US4624865A (en) * 1984-05-21 1986-11-25 Carolina Solvents, Inc. Electrically conductive microballoons and compositions incorporating same
US4678602A (en) * 1983-05-16 1987-07-07 Daicel Chemical Industries, Ltd. Highly conductive styrenic resin composition
US4909877A (en) * 1987-01-31 1990-03-20 Kabushiki Kaisha Cubic Engineering Method for manufacturing sheet-formed buffer material using gelled material
US4931479A (en) * 1988-11-07 1990-06-05 Chomerics, Inc. Foam in place conductive polyurethane foam
US5786785A (en) * 1984-05-21 1998-07-28 Spectro Dynamics Systems, L.P. Electromagnetic radiation absorptive coating composition containing metal coated microspheres
US20050152121A1 (en) * 2003-12-19 2005-07-14 Takenori Yoshizawa Substrate accommodating tray
US20060199002A1 (en) * 2005-03-02 2006-09-07 Cabot Microelectronics Corporation Method of preparing a conductive film
US20080314619A1 (en) * 2007-06-22 2008-12-25 Samsung Electro-Mechancs Co., Ltd. Conductive paste, printed circuit board, and manufacturing method thereof
US20090030095A1 (en) * 2007-07-24 2009-01-29 Laverdure Kenneth S Polystyrene compositions and methods of making and using same
US20100200794A1 (en) * 2007-07-28 2010-08-12 Hans-Dieter Cornelius Method for producing an absorber for microwaves and absorber produced according to the method
US10597531B2 (en) * 2015-03-13 2020-03-24 Basf Se Electrically conductive particle foams based on thermoplastic elastomers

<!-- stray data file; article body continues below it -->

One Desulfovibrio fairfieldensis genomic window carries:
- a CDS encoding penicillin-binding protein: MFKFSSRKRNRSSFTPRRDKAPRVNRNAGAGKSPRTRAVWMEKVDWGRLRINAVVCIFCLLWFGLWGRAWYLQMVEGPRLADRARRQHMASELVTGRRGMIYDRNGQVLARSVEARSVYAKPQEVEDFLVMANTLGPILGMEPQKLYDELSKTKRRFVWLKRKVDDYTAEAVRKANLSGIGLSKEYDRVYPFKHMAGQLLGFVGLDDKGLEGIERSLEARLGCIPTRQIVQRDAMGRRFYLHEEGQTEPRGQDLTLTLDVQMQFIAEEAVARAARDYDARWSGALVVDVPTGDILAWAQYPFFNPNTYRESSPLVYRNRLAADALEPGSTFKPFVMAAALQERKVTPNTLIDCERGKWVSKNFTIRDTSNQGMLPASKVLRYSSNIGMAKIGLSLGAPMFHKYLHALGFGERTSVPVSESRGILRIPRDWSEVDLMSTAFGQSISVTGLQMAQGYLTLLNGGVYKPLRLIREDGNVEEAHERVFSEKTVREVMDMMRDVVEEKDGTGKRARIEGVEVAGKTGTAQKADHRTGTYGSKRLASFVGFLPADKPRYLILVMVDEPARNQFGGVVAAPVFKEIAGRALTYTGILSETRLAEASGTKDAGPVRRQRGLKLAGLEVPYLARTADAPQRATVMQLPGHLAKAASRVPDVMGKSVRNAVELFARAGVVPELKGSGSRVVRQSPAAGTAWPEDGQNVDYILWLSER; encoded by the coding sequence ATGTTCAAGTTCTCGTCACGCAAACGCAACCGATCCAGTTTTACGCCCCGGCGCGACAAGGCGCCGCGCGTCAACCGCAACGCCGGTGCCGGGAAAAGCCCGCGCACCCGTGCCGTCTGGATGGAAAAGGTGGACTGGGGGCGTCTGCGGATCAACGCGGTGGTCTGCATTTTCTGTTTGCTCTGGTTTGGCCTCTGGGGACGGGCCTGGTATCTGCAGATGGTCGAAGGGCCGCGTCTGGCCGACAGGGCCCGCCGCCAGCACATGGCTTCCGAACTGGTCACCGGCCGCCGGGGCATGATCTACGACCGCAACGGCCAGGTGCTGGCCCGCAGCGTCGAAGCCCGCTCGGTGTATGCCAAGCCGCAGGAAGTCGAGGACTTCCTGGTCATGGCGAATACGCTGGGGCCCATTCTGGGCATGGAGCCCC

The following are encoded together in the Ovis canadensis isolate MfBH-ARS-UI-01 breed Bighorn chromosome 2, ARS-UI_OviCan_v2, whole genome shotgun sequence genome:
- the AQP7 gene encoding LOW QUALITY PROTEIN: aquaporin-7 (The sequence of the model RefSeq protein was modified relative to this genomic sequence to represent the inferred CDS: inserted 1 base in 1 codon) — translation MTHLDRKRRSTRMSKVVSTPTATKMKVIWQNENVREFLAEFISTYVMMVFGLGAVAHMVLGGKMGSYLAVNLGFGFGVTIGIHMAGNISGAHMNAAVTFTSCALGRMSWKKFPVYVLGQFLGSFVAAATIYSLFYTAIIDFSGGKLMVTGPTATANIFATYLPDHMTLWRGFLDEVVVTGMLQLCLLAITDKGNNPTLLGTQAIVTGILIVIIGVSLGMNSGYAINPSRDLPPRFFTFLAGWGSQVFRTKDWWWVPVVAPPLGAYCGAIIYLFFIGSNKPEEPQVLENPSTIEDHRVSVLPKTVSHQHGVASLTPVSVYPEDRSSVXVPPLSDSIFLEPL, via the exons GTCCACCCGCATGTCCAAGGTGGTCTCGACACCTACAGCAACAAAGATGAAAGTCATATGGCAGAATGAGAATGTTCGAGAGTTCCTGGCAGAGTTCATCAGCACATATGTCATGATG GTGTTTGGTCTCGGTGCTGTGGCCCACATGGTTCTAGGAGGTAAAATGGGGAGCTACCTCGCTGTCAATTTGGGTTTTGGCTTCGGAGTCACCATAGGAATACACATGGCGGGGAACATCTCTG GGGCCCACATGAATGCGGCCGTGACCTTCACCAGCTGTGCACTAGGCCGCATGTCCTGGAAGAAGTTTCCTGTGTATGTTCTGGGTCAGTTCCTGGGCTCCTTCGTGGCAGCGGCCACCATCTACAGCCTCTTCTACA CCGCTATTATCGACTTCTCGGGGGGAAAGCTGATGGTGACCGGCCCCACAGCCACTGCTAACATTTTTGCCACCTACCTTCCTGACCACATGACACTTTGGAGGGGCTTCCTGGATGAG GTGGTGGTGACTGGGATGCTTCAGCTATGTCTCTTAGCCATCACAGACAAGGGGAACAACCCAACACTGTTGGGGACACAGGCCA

Families Citing this family (9)

* Cited by examiner, † Cited by third party
Publication number Priority date Publication date Assignee Title
DE2940260C2 (en) * 1979-10-04 1984-05-03 Metzeler Schaum Gmbh, 8940 Memmingen, De
JPS5889704A (en) * 1981-11-25 1983-05-28 Fujimori Kogyo Co Conductive bead
JPS5892540A (en) * 1981-11-30 1983-06-01 Fujimori Kogyo Kk Conductive foam molding body and manufacture therefor
JPH0311303B2 (en) * 1983-12-28 1991-02-15 Kanegafuchi Chemical Ind
JPH0461895B2 (en) * 1984-03-16 1992-10-02 Kanegafuchi Chemical Ind
JPS6232130A (en) * 1985-08-05 1987-02-12 Shinto Paint Co Ltd Expanded plastic bead
JPS6236436A (en) * 1985-08-09 1987-02-17 Shinto Paint Co Ltd Impartation of electroconductivity to expanded plastic bead
JPH02272040A (en) * 1989-04-13 1990-11-06 Tajima Kagaku Kogyo Kk Production of expansion molded body
JPH03167237A (en) * 1989-11-28 1991-07-19 Nippon Kasei Kk Production of flame-retardant polystyrene resin foam

Citations (5)

* Cited by examiner, † Cited by third party
Publication number Priority date Publication date Assignee Title
US3154604A (en) * 1956-03-19 1964-10-27 Dow Chemical Co Method for forming articles comprising expanded thermoplastic resinous materials